7. Gulati S, Mathur P, Saini D, Mannan R, Kalra V. Erythema annulare centrifugum with autoimmune hepatitis. Indian J Pediatr. 2004;71(6):541-542.
  8. Bressler GS, Jones RE Jr. Erythema annulare centrifugum. J Am Acad Dermatol. 1981;4(5):597-602.
    pubmed doi
  9. Czaja A. Immunopathogenesis of autoimmune-mediated liver damage. In Moreno- Otero R, Clemente- Ricote G, Garcia- Monzon C (eds): Immunology and the liver: Autoimmunity. Madrid, Aran Ediciones, 2000, pp 73.

This is an open-access article distributed under the terms of the Creative Commons Attribution License, which permits unrestricted use, distribution, and reproduction in any medium, provided the original work is properly cited.

Gastroenterology Research is published by Elmer Press Inc.


Browse  Journals  


Journal of Clinical Medicine Research

Journal of Endocrinology and Metabolism

Journal of Clinical Gynecology and Obstetrics


World Journal of Oncology

Gastroenterology Research

Journal of Hematology


Journal of Medical Cases

Journal of Current Surgery

Clinical Infection and Immunity


Cardiology Research

World Journal of Nephrology and Urology

Cellular and Molecular Medicine Research


Journal of Neurology Research

International Journal of Clinical Pediatrics



Gastroenterology Research, bimonthly, ISSN 1918-2805 (print), 1918-2813 (online), published by Elmer Press Inc.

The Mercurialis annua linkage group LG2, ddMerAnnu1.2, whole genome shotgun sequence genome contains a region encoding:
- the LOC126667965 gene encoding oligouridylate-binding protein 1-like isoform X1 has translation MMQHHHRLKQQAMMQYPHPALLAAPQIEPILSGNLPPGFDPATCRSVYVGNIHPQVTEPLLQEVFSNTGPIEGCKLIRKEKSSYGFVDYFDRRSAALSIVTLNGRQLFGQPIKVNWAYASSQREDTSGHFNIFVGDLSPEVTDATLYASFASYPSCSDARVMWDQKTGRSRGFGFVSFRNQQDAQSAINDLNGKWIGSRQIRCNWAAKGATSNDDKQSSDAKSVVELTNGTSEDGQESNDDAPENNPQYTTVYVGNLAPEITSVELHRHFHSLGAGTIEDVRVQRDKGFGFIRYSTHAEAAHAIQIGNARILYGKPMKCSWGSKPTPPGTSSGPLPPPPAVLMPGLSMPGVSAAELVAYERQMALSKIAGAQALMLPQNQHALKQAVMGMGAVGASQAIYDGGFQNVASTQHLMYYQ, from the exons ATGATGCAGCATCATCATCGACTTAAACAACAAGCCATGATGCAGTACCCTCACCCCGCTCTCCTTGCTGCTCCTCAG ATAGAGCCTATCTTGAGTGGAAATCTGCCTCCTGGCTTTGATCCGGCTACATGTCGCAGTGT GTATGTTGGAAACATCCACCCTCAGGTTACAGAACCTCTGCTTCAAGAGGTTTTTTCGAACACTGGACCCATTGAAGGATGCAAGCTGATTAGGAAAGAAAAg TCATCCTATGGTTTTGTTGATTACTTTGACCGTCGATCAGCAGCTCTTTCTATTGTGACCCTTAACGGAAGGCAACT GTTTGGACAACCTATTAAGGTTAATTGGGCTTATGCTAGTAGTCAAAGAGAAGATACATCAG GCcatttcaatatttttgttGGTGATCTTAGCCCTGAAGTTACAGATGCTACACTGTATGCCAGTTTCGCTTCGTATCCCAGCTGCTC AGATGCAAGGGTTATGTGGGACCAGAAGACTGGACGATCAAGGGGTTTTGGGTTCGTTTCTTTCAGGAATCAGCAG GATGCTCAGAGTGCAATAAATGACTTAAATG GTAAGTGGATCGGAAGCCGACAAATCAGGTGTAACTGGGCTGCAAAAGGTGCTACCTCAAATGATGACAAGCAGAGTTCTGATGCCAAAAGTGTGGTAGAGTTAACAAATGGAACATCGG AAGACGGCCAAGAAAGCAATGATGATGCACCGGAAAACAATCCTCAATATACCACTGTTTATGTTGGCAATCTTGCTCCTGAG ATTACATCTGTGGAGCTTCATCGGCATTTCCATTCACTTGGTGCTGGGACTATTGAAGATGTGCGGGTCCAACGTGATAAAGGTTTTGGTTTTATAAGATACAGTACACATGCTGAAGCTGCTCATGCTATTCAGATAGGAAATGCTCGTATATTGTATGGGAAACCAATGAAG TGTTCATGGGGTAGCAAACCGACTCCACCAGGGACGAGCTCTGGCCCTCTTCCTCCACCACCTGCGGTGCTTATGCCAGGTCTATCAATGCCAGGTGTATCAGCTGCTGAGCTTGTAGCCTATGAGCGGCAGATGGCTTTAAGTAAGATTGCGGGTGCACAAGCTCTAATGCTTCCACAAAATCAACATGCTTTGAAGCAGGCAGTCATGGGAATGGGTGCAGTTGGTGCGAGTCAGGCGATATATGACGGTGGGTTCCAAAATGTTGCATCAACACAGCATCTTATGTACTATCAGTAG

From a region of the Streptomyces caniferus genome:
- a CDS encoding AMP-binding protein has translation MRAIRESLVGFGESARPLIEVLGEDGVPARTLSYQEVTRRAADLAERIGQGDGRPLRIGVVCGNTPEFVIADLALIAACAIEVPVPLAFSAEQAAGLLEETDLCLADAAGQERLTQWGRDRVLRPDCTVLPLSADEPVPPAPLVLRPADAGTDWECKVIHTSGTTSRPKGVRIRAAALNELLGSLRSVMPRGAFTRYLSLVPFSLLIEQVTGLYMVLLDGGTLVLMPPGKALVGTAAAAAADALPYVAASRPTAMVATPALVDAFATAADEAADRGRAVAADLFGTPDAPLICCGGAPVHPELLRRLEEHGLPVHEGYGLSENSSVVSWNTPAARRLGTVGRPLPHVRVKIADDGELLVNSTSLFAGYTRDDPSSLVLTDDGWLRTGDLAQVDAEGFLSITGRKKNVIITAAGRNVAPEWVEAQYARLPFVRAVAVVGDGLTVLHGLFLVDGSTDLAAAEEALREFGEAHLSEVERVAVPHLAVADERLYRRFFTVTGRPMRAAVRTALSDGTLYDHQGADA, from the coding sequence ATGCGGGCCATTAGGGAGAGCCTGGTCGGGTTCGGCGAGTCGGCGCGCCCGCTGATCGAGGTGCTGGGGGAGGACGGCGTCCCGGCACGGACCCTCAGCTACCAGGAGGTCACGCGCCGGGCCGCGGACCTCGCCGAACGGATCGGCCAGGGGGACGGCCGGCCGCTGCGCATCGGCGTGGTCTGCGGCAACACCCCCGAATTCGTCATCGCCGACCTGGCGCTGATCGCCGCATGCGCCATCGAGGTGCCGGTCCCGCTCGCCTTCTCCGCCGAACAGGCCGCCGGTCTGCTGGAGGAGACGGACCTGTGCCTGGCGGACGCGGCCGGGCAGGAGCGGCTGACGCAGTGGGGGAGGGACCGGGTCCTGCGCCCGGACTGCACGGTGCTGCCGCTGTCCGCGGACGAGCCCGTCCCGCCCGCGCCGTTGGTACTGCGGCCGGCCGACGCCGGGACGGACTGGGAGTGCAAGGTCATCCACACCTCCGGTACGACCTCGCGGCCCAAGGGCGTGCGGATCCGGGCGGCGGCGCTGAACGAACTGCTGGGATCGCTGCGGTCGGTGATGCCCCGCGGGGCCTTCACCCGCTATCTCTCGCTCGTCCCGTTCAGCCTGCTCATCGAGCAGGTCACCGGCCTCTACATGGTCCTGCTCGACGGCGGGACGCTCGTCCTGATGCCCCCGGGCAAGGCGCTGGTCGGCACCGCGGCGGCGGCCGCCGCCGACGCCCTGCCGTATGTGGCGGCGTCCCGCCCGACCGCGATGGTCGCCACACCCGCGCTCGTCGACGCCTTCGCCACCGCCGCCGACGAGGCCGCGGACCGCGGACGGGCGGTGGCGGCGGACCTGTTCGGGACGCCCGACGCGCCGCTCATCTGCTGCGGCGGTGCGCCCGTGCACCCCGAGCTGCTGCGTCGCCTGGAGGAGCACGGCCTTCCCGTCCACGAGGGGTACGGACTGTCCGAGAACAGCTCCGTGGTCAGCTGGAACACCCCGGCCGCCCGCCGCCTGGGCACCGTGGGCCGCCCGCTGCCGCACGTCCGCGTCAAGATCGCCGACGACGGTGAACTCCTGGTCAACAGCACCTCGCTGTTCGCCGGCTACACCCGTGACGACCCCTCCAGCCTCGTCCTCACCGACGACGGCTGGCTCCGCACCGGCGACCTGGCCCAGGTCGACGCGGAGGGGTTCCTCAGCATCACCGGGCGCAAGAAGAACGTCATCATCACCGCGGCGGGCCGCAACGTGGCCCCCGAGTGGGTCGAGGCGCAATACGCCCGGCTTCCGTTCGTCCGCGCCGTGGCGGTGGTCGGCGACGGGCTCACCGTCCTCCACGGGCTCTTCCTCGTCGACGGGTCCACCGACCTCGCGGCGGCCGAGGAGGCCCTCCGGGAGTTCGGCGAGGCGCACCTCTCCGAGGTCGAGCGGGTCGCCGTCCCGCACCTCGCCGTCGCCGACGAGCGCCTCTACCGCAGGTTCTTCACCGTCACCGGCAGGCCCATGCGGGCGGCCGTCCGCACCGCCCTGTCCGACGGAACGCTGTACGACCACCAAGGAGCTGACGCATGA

The content of this site is intended for health care professionals.

This is an open-access journal distributed under the terms of the Creative Commons Attribution-NonCommercial 4.0 International License, which permits unrestricted
non-commercial use, distribution, and reproduction in any medium, provided the original work is properly cited.
Creative Commons Attribution license (Attribution-NonCommercial 4.0 International CC-BY-NC 4.0)

This journal follows the International Committee of Medical Journal Editors (ICMJE) recommendations for manuscripts submitted to biomedical journals,
the Committee on Publication Ethics (COPE) guidelines, and the Principles of Transparency and Best Practice in Scholarly Publishing.

website:   editorial contact:
Address: 9225 Leslie Street, Suite 201, Richmond Hill, Ontario, L4B 3H6, Canada

© Elmer Press Inc. All Rights Reserved.

Disclaimer: The views and opinions expressed in the published articles are those of the authors and do not necessarily reflect the views or opinions of the editors and Elmer Press Inc. This website is provided for medical research and informational purposes only and does not constitute any medical advice or professional services. The information provided in this journal should not be used for diagnosis and treatment, those seeking medical advice should always consult with a licensed physician.